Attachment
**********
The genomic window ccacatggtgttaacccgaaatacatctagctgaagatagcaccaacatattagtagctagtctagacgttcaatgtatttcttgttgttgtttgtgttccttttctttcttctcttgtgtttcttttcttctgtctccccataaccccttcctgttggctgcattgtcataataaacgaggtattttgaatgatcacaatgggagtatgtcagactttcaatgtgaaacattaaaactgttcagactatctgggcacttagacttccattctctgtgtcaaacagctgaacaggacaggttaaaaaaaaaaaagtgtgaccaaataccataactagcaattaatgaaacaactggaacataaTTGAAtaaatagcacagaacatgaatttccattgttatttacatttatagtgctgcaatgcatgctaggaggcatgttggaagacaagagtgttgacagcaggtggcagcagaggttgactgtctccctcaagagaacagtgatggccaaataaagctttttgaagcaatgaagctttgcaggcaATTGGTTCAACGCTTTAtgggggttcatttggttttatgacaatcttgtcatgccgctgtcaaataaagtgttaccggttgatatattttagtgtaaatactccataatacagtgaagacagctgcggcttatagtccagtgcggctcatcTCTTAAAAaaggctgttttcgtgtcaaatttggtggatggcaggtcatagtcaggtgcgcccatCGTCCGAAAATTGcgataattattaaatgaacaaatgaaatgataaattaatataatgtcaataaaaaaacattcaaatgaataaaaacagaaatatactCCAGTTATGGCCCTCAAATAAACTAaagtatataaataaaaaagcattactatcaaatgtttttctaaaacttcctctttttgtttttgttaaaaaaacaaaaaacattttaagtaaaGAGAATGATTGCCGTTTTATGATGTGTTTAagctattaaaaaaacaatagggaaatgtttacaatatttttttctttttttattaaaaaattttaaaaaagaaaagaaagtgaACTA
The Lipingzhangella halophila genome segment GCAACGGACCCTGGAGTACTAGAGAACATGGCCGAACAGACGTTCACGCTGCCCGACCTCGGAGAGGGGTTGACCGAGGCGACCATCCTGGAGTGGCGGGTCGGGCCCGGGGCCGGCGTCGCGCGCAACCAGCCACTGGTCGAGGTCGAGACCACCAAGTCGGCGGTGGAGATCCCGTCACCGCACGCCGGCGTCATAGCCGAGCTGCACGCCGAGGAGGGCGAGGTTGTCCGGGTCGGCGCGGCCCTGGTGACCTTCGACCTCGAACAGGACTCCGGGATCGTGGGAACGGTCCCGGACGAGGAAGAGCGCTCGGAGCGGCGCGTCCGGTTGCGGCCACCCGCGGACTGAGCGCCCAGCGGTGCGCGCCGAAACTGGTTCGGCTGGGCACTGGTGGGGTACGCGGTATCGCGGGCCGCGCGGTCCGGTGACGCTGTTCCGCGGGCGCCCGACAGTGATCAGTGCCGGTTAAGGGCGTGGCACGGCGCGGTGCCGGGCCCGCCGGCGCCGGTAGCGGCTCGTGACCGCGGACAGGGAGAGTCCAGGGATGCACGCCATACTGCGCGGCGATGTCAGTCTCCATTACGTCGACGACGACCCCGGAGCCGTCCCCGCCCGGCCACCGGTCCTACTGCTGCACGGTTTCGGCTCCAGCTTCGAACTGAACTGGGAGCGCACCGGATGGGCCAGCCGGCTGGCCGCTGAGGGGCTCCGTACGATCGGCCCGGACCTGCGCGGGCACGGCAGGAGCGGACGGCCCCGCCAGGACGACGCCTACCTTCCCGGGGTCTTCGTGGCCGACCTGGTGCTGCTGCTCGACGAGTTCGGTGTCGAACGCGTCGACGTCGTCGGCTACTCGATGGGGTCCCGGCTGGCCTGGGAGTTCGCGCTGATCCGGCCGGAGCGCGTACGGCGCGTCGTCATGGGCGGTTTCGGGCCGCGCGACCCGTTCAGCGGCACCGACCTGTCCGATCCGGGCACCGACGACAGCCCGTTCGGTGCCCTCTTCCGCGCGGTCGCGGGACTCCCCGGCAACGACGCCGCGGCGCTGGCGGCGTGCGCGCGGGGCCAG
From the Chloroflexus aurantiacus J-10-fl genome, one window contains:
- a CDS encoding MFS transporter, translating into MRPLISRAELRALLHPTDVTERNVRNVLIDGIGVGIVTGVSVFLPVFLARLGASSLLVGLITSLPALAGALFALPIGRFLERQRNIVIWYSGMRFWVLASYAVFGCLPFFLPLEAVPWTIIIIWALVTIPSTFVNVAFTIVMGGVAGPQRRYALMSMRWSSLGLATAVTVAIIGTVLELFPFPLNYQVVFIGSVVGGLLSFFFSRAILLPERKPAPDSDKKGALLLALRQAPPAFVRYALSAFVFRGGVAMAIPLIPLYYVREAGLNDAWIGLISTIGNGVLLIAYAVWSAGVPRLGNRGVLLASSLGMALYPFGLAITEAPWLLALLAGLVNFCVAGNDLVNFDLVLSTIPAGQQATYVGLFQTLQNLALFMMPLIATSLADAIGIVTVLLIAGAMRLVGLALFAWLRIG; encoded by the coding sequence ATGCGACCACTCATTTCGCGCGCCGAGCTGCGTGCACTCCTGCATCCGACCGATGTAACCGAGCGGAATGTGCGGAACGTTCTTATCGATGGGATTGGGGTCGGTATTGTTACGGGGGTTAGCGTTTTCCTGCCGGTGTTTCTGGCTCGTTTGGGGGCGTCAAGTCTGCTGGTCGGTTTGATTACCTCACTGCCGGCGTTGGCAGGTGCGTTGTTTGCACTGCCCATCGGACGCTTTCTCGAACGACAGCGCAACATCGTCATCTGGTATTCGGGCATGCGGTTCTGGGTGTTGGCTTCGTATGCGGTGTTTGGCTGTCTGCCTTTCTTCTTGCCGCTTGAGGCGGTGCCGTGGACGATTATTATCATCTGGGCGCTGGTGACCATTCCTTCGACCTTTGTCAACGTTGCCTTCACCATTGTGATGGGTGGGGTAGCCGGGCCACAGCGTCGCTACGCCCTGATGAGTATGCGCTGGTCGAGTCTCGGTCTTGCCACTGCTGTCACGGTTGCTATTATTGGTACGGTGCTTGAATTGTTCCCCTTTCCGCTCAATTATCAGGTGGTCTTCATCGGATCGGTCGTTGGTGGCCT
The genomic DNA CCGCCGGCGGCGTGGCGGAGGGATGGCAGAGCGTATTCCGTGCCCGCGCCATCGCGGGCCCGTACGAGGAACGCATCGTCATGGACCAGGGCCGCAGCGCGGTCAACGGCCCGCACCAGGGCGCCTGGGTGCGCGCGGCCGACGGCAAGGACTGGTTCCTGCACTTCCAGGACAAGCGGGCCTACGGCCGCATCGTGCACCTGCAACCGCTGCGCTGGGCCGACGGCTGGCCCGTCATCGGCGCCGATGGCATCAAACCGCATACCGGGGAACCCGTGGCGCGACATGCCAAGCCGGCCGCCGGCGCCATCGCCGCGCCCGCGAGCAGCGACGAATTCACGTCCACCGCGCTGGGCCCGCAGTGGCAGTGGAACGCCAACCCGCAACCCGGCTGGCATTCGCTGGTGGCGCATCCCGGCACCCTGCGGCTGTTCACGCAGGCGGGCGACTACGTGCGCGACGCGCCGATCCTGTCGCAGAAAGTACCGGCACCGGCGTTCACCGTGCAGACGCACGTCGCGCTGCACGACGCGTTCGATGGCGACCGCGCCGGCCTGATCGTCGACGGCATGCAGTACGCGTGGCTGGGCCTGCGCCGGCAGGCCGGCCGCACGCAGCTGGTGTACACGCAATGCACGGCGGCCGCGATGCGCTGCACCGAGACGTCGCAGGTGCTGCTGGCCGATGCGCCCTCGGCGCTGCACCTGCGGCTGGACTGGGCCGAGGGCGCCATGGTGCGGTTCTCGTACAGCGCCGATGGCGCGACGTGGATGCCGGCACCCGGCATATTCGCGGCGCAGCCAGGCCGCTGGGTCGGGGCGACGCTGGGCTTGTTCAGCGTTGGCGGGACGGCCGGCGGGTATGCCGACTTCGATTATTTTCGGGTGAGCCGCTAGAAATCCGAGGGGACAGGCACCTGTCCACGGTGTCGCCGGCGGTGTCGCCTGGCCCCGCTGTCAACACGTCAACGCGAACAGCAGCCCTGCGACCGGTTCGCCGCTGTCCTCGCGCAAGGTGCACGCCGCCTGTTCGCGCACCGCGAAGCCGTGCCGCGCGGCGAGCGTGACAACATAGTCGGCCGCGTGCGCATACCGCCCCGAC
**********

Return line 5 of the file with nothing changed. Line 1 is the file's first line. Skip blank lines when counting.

The genomic DNA CCGCCGGCGGCGTGGCGGAGGGATGGCAGAGCGTATTCCGTGCCCGCGCCATCGCGGGCCCGTACGAGGAACGCATCGTCATGGACCAGGGCCGCAGCGCGGTCAACGGCCCGCACCAGGGCGCCTGGGTGCGCGCGGCCGACGGCAAGGACTGGTTCCTGCACTTCCAGGACAAGCGGGCCTACGGCCGCATCGTGCACCTGCAACCGCTGCGCTGGGCCGACGGCTGGCCCGTCATCGGCGCCGATGGCATCAAACCGCATACCGGGGAACCCGTGGCGCGACATGCCAAGCCGGCCGCCGGCGCCATCGCCGCGCCCGCGAGCAGCGACGAATTCACGTCCACCGCGCTGGGCCCGCAGTGGCAGTGGAACGCCAACCCGCAACCCGGCTGGCATTCGCTGGTGGCGCATCCCGGCACCCTGCGGCTGTTCACGCAGGCGGGCGACTACGTGCGCGACGCGCCGATCCTGTCGCAGAAAGTACCGGCACCGGCGTTCACCGTGCAGACGCACGTCGCGCTGCACGACGCGTTCGATGGCGACCGCGCCGGCCTGATCGTCGACGGCATGCAGTACGCGTGGCTGGGCCTGCGCCGGCAGGCCGGCCGCACGCAGCTGGTGTACACGCAATGCACGGCGGCCGCGATGCGCTGCACCGAGACGTCGCAGGTGCTGCTGGCCGATGCGCCCTCGGCGCTGCACCTGCGGCTGGACTGGGCCGAGGGCGCCATGGTGCGGTTCTCGTACAGCGCCGATGGCGCGACGTGGATGCCGGCACCCGGCATATTCGCGGCGCAGCCAGGCCGCTGGGTCGGGGCGACGCTGGGCTTGTTCAGCGTTGGCGGGACGGCCGGCGGGTATGCCGACTTCGATTATTTTCGGGTGAGCCGCTAGAAATCCGAGGGGACAGGCACCTGTCCACGGTGTCGCCGGCGGTGTCGCCTGGCCCCGCTGTCAACACGTCAACGCGAACAGCAGCCCTGCGACCGGTTCGCCGCTGTCCTCGCGCAAGGTGCACGCCGCCTGTTCGCGCACCGCGAAGCCGTGCCGCGCGGCGAGCGTGACAACATAGTCGGCCGCGTGCGCATACCGCCCCGAC